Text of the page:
Just before George Harrison, musician and former Beatle, died he asked French animation and graphics studio H5—Francois Alaux, Herve de Crecy and Ludovic Houplain—to make him a music video for his last single. It was all about consumerism, but sadly he passed away and the project was never realised.
However what did come from it was a new project which became the short film Logorama. The now famous animation is set in a bustling fictional city, a hyped-up Los Angeles, except this Los Angeles is composed entirely of corporate logos and mascots come to life.
The narrative centers around two Michelin Man cops, the symbol of the Michelin tire company, who battle a rogue Ronald McDonald as he goes on the rampage, taking hostages and causing chaos.
The 16 minute short uses over 2,500 logos from many of the most well-known companies in the world. It passes comment on globalisation, freedom of speech, and the visual references that cloud our lives, both online and off. But as well as looking at the pervasiveness of brands, it also pays tribute to the men and women who created these iconic logos.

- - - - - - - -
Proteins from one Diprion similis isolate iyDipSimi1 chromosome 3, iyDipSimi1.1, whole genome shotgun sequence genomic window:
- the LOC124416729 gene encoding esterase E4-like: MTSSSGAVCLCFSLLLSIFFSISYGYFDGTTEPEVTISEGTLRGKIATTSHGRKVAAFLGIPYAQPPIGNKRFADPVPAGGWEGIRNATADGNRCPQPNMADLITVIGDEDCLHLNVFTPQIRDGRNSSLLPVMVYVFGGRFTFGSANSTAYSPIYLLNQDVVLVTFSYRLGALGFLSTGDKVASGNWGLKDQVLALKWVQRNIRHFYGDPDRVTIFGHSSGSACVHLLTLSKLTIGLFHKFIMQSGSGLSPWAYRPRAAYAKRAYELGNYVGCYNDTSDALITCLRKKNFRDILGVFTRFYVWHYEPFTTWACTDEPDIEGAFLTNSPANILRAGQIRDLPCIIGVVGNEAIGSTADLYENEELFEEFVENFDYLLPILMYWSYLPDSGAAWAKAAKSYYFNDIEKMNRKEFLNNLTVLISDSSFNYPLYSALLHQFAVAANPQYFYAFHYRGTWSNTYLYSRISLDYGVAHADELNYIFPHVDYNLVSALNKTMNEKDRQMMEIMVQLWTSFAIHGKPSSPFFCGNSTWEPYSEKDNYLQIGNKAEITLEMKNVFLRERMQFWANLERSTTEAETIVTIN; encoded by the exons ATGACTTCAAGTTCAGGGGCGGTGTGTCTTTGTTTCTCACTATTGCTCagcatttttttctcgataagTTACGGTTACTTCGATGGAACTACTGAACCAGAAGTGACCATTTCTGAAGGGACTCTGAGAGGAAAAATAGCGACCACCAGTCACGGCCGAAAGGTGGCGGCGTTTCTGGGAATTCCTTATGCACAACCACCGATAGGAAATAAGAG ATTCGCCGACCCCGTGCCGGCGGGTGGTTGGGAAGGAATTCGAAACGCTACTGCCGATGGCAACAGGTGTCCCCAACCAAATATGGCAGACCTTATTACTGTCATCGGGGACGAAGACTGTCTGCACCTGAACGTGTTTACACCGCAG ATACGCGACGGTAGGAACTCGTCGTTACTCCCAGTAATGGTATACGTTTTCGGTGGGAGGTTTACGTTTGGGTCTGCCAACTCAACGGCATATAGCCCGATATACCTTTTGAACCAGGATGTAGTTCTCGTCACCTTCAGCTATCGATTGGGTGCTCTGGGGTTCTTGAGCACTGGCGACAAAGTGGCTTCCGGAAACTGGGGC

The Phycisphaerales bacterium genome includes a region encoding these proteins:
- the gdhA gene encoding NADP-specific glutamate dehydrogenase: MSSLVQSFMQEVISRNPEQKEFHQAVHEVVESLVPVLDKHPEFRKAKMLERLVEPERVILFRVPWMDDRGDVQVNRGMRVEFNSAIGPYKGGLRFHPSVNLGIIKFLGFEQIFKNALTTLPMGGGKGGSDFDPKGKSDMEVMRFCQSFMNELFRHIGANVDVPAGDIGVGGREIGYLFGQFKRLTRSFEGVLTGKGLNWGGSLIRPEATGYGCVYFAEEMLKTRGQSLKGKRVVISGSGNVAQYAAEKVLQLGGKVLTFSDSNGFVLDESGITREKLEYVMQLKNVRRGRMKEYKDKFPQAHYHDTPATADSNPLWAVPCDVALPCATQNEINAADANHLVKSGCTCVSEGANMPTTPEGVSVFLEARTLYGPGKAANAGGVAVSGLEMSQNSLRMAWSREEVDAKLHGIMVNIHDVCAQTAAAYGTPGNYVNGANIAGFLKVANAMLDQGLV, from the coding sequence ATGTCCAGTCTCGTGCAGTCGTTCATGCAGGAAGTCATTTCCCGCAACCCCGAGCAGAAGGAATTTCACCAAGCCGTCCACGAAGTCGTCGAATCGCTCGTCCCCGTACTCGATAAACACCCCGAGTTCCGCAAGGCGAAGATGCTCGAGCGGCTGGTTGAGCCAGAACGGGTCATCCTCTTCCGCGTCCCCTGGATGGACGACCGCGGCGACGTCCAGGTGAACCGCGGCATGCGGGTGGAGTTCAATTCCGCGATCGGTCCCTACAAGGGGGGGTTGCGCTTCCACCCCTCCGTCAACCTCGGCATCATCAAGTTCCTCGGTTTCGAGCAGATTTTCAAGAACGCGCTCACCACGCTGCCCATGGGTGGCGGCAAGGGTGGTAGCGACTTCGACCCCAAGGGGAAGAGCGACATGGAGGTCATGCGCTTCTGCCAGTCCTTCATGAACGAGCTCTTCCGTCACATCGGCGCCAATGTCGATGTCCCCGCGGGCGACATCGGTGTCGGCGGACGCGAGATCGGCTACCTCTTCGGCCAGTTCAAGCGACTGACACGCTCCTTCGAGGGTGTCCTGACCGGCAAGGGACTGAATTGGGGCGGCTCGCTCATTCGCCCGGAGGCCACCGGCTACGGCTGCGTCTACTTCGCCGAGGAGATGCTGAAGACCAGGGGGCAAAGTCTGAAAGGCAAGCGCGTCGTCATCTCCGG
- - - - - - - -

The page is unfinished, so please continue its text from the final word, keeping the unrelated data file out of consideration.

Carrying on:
Everything from Pop Art to Ed Ruscha, Die Hard to Black Hawk Down and Lethal Weapon have acted as inspirations for it.
The short, like a lot of their work, features a clean graphic animation style that itself apes the brands they're referencing. It was also an interesting choice for the animators because they themselves have worked for these companies on commercial projects—and here they are critiquing them, biting the hand that feeds.
It's been seven years now since the film was first released, where it went on to win an Academy Award for Best Animated Short Film. It still seems fresh today though and its message as relevant as ever.